economia urbana


Soil Kitchen by elisaltarina
febrero 16, 2012, 1:46 pm
Filed under: Uncategorized

Via Scoop.itAgronautas

Soil Kitchen is a temporary, windmill-powered architectural intervention and multi-use space where citizens enjoy free soup in exchange for soil samples from their neighborhood. Soil Kitchen offered free pH and heavy metal testing and produced a Philadelphia Brownfields Map and Soil Archive. In addition to serving soup and testing soil, the building is a hub for exchange and learning; free workshops including wind turbine construction, urban agriculture, soil remediation, composting, lectures by soil scientists and cooking lessons.
Via www.futurefarmers.com

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Tratamiento de la madera reciclada by elisaltarina
febrero 16, 2012, 3:04 am
Filed under: Uncategorized

Via Scoop.itAgronautas

¿ espiga ?
Si encontramos un palet con esta marca nos tiene que dar cierta tranquilidad. Esta marca es de uso obligatorio para todos aquellos productores que quieran cumplir ley que regula el control de la madera que se utiliza para el transporte internacional así como su tratamiento fitosanitario. Ahora bien, dado que se pueden dar dos tipos de tratamiento y uno de ellos incluye la utilización de bromuro de metilo y siendo como es una sustancia perniciosa para el medio ambiente, aconsejo decantarse por maderas de palets que utilicen el tratamiento térmico para su desinfección. En su parte derecha lleva:
El código ISO del país exportador. A España le corresponden las letras ES.
El código de la empresa de tratamiento
El código del tratamiento fitosanitario aplicado (YY) que puede corresponder a alguna de las siguientes abreviaturas:
HT = tratamiento térmico de 56°C durante 30 minutos.
HT KD = tratamiento térmico de secado en horno. MB = fumigación con bromuro de metilo.
Via palettero.blogspot.com



Open air quality sensor network / Red de control de la calidad del aire autoconstruida! by elisaltarina
febrero 9, 2012, 9:46 pm
Filed under: Uncategorized

Via Scoop.itAgronautas

In the world we live in, data drives activism. The dialog online has reached a deafening roar and everyone has a cause, so it takes hard evidence to turn heads. We do not have access to the technology that builds $50,000 air quality sensor systems, but we do have the ability to put 50,000 $100 sensors systems into a city, a collective voice which won’t be able to be ignored.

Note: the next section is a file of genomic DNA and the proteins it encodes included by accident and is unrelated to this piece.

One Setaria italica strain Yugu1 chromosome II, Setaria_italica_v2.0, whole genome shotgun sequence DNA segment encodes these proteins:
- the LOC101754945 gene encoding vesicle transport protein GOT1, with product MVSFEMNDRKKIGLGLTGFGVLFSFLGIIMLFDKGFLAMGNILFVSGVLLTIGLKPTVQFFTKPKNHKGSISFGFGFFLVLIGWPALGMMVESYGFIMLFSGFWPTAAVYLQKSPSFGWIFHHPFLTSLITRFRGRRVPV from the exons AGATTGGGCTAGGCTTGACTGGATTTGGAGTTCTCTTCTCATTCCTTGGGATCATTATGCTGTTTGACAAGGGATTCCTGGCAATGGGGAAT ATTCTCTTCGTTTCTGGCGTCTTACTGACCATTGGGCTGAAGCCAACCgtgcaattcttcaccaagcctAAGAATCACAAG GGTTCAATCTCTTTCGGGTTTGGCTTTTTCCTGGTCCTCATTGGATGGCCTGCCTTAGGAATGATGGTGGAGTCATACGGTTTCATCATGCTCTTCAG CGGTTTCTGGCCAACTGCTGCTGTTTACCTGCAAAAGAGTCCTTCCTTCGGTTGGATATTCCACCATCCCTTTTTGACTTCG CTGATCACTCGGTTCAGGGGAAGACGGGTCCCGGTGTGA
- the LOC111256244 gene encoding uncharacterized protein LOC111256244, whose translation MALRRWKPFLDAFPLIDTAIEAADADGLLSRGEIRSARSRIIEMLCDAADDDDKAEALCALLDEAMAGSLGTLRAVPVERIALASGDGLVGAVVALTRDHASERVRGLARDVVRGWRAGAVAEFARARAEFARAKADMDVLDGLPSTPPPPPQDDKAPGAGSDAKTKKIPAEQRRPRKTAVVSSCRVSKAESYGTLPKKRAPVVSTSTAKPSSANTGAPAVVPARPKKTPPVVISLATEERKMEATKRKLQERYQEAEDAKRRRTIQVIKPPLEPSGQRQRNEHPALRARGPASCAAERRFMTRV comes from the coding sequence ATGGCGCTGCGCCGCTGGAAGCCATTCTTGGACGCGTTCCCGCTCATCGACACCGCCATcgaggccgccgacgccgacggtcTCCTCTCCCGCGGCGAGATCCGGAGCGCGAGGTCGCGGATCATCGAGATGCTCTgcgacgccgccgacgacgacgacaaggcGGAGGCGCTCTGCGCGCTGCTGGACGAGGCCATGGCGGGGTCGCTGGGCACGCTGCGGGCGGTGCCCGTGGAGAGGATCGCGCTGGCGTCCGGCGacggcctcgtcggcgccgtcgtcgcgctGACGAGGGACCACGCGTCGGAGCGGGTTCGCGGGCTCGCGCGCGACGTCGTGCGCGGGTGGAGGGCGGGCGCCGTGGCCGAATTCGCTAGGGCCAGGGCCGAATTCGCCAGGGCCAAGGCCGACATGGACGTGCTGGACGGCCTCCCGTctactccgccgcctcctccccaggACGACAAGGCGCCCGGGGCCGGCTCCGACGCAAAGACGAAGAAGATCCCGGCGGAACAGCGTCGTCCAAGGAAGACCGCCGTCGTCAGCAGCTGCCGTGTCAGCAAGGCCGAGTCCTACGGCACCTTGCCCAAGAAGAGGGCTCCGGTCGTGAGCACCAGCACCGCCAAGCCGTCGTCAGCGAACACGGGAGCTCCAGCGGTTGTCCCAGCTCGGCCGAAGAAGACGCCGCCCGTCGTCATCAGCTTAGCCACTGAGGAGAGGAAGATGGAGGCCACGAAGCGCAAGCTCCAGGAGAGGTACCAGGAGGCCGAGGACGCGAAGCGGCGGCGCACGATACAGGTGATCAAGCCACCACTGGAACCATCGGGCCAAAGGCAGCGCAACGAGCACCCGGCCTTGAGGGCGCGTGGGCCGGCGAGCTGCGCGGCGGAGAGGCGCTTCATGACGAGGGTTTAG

Via blog.pachube.com



The Microbial Home by elisaltarina
febrero 9, 2012, 5:30 pm
Filed under: Uncategorized

Via Scoop.itAgronautas

The Microbial Home Probe project consists of a domestic ecosystem that challenges conventional design solutions to energy, cleaning, food preservation, lighting and human waste.
Creating a cyclical eco-system
In the Microbial Home Probe we adopt a systemic approach to many of the domestic processes we take for granted and ask questions about how we deal with resources. It is a proposal for an integrated cyclical ecosystem where each function’s output is another’s input. We view the home as a biological machine to filter, process and recycle what we conventionally think of as waste – sewage, effluent, garbage, waste water. The Probe suggests that we should move closer to nature and challenges the wisdom of annihilating the bacteria that surround us. It proposes strategies for developing a balanced microbial ecosystem in the home.
Via www.design.philips.com



Bio-digester kitchen island – biomethane to power the house by elisaltarina
febrero 9, 2012, 4:48 pm
Filed under: Uncategorized

Via Scoop.itAgronautas

The bio-digester kitchen island is the central hub in the Microbial Home system. It consists of a methane digester which converts bathroom waste solids and vegetable trimmings into methane gas that is used to power a series of functions in the home. The bio-digester hub is designed as a repositionable kitchen island, including a chopping surface with vegetable waste grinder, a gas cooking range, a glass tank that shows energy reserves and glass elements showing pressure, volume and readiness of compost sludge. Materials used in the design are copper, cast iron, glass and bamboo. ‘Bio-gas’ is produced by developing a culture of suitable bacteria living on organic waste material from the home. The gas the bacteria generate is collected and burnt. This arrangement is called a methane digester and it has been used in various configurations for centuries. The gas from the methane digester in the Microbial Home is fed to a cooking range and gas mantle lights. Water pipes are preheated by the digester and channeled to other components in the Microbial Home system. The digester needs a constant supply of waste material and water. The dehydrated sludge residue from the digester can be safely removed and used as compost. via Martin de re:farm
Via www.design.philips.com



Cantimploras de calabaza by elisaltarina
febrero 8, 2012, 9:12 pm
Filed under: Uncategorized

Via Scoop.itAgronautas

Tutorial sobre cómo hacer una cantimplora utilizando una calabaza de peregrino o “guaje”. Sencillísimo!
Via www.slideshare.net



USE THE SUN by elisaltarina
febrero 8, 2012, 4:57 pm
Filed under: Uncategorized

Via Scoop.itAgronautas

APPLICAZIONI A BASSO IMPATTO AMBIENTALE PER L’ENERGIA SOLARE TERMICA
Via issuu.com